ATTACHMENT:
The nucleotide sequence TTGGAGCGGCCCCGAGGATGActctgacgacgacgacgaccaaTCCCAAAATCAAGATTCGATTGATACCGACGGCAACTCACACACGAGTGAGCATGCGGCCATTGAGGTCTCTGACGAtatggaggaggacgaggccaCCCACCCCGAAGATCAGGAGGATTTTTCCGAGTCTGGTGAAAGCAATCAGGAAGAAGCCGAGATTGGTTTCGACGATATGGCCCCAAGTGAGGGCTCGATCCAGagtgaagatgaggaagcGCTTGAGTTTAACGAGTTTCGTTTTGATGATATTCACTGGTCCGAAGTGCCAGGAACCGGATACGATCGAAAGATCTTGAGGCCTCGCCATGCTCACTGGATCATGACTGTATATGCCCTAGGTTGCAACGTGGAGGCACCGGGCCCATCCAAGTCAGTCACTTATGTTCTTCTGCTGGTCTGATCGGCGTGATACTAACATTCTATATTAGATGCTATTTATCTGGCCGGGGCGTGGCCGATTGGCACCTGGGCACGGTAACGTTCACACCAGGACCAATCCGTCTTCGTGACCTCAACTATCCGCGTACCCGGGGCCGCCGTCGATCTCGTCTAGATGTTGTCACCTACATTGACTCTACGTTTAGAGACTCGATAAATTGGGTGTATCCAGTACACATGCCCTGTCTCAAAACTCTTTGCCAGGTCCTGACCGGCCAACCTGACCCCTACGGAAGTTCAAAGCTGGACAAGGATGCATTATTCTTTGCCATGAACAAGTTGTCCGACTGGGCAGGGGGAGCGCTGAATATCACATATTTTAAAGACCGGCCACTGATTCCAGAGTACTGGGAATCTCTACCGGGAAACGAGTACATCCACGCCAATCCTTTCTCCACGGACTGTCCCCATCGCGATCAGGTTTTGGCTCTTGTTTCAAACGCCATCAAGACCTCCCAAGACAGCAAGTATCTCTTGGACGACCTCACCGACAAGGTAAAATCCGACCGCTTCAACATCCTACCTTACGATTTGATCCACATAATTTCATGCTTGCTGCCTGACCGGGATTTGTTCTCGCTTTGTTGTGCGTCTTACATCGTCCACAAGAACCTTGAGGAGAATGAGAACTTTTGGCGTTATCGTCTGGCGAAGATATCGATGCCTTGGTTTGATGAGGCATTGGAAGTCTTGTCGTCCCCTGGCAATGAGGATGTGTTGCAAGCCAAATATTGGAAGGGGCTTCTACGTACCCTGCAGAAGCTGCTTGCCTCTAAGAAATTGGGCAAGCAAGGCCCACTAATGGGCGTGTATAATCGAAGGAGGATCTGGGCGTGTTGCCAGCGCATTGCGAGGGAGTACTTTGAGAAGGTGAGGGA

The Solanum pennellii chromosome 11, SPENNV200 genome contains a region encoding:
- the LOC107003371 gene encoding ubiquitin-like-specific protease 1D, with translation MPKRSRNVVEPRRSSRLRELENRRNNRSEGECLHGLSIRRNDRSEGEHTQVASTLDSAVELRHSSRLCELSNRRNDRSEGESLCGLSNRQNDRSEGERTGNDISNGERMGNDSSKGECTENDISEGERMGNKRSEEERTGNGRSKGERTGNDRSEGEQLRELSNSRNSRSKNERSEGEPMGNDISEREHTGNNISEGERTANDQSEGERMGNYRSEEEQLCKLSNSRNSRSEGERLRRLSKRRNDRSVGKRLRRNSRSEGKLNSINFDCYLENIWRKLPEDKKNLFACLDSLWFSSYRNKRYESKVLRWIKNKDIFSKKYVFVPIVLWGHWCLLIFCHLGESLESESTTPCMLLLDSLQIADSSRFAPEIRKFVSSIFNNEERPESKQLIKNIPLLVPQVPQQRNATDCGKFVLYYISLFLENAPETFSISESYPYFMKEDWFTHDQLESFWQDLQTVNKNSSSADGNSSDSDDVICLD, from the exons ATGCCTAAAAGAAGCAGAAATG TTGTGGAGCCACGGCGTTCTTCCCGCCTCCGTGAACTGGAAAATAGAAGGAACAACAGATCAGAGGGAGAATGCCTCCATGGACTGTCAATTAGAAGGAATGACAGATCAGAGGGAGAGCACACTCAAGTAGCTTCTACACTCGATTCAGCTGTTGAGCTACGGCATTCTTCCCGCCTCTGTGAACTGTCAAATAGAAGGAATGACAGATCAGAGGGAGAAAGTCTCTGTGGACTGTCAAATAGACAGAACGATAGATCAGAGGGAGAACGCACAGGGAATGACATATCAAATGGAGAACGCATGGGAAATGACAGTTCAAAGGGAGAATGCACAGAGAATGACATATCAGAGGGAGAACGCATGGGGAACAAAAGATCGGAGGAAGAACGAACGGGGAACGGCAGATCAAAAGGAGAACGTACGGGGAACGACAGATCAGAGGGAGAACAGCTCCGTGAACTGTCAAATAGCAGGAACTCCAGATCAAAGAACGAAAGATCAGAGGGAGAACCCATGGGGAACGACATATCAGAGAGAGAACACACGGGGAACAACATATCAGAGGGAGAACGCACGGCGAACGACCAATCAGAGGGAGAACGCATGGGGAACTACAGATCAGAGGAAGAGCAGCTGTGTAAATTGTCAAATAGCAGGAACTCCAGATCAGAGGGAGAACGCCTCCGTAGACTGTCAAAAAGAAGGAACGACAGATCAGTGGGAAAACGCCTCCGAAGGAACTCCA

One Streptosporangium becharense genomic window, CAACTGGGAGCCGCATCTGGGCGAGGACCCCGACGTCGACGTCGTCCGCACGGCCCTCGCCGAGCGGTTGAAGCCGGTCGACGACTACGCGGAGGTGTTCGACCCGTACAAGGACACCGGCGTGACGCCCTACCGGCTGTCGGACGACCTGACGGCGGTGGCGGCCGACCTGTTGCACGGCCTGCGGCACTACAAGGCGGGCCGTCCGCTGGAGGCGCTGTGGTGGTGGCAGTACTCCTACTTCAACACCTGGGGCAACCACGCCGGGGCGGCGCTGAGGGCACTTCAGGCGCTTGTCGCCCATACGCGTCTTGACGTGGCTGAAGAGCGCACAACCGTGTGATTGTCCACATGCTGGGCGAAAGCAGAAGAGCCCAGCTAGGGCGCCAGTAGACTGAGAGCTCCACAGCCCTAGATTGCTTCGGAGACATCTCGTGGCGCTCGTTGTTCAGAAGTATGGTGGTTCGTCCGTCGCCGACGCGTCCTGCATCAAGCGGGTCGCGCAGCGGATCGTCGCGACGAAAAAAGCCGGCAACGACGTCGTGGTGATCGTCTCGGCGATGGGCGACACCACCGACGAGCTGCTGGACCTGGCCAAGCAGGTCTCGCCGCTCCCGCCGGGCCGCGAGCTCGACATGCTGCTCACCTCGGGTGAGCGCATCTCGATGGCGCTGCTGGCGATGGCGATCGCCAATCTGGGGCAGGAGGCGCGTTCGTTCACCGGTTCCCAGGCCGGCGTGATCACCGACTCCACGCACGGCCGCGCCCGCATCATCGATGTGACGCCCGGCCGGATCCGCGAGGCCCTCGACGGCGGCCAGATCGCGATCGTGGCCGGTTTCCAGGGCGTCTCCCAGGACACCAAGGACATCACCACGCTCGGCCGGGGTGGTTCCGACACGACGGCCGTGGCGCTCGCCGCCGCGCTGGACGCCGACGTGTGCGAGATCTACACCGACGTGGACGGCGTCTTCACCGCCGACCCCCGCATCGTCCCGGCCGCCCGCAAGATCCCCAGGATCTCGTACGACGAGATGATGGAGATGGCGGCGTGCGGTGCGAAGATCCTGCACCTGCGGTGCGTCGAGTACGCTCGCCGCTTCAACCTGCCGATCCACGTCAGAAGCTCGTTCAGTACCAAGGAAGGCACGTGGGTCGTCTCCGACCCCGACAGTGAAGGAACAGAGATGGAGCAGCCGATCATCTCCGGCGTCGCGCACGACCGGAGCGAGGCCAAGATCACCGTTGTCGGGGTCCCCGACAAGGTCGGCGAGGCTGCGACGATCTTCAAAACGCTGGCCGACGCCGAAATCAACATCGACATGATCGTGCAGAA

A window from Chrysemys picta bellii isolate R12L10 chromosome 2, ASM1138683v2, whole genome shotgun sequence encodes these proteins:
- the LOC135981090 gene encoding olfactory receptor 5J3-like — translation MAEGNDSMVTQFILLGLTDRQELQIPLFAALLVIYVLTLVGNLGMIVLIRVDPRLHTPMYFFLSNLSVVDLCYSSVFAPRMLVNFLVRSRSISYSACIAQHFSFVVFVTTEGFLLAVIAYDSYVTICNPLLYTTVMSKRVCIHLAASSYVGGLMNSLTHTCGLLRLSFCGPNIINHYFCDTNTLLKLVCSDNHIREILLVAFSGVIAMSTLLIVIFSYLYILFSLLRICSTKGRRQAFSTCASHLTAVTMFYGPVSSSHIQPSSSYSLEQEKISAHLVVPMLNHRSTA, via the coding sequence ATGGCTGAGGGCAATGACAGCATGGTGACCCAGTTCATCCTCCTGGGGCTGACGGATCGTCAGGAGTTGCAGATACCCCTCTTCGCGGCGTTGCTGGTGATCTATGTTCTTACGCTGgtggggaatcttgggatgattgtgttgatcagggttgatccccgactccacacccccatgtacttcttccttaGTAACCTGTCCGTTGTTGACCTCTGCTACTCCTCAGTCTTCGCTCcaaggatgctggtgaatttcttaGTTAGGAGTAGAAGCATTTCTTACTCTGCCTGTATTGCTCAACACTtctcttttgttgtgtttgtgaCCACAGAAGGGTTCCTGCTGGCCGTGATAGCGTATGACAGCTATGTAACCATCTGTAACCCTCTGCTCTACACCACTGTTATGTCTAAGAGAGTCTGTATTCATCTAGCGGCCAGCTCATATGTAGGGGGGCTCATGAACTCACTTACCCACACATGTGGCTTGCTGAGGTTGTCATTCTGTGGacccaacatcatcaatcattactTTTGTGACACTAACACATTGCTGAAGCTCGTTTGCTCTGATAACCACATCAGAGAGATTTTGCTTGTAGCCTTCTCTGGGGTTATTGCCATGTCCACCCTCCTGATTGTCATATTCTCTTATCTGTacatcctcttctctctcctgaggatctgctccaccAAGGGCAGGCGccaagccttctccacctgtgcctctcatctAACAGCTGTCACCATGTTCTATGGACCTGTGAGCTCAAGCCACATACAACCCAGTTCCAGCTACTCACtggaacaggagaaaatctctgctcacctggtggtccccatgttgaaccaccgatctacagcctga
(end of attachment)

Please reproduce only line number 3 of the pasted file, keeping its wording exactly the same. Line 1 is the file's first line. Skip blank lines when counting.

- the LOC107003371 gene encoding ubiquitin-like-specific protease 1D, with translation MPKRSRNVVEPRRSSRLRELENRRNNRSEGECLHGLSIRRNDRSEGEHTQVASTLDSAVELRHSSRLCELSNRRNDRSEGESLCGLSNRQNDRSEGERTGNDISNGERMGNDSSKGECTENDISEGERMGNKRSEEERTGNGRSKGERTGNDRSEGEQLRELSNSRNSRSKNERSEGEPMGNDISEREHTGNNISEGERTANDQSEGERMGNYRSEEEQLCKLSNSRNSRSEGERLRRLSKRRNDRSVGKRLRRNSRSEGKLNSINFDCYLENIWRKLPEDKKNLFACLDSLWFSSYRNKRYESKVLRWIKNKDIFSKKYVFVPIVLWGHWCLLIFCHLGESLESESTTPCMLLLDSLQIADSSRFAPEIRKFVSSIFNNEERPESKQLIKNIPLLVPQVPQQRNATDCGKFVLYYISLFLENAPETFSISESYPYFMKEDWFTHDQLESFWQDLQTVNKNSSSADGNSSDSDDVICLD, from the exons ATGCCTAAAAGAAGCAGAAATG TTGTGGAGCCACGGCGTTCTTCCCGCCTCCGTGAACTGGAAAATAGAAGGAACAACAGATCAGAGGGAGAATGCCTCCATGGACTGTCAATTAGAAGGAATGACAGATCAGAGGGAGAGCACACTCAAGTAGCTTCTACACTCGATTCAGCTGTTGAGCTACGGCATTCTTCCCGCCTCTGTGAACTGTCAAATAGAAGGAATGACAGATCAGAGGGAGAAAGTCTCTGTGGACTGTCAAATAGACAGAACGATAGATCAGAGGGAGAACGCACAGGGAATGACATATCAAATGGAGAACGCATGGGAAATGACAGTTCAAAGGGAGAATGCACAGAGAATGACATATCAGAGGGAGAACGCATGGGGAACAAAAGATCGGAGGAAGAACGAACGGGGAACGGCAGATCAAAAGGAGAACGTACGGGGAACGACAGATCAGAGGGAGAACAGCTCCGTGAACTGTCAAATAGCAGGAACTCCAGATCAAAGAACGAAAGATCAGAGGGAGAACCCATGGGGAACGACATATCAGAGAGAGAACACACGGGGAACAACATATCAGAGGGAGAACGCACGGCGAACGACCAATCAGAGGGAGAACGCATGGGGAACTACAGATCAGAGGAAGAGCAGCTGTGTAAATTGTCAAATAGCAGGAACTCCAGATCAGAGGGAGAACGCCTCCGTAGACTGTCAAAAAGAAGGAACGACAGATCAGTGGGAAAACGCCTCCGAAGGAACTCCA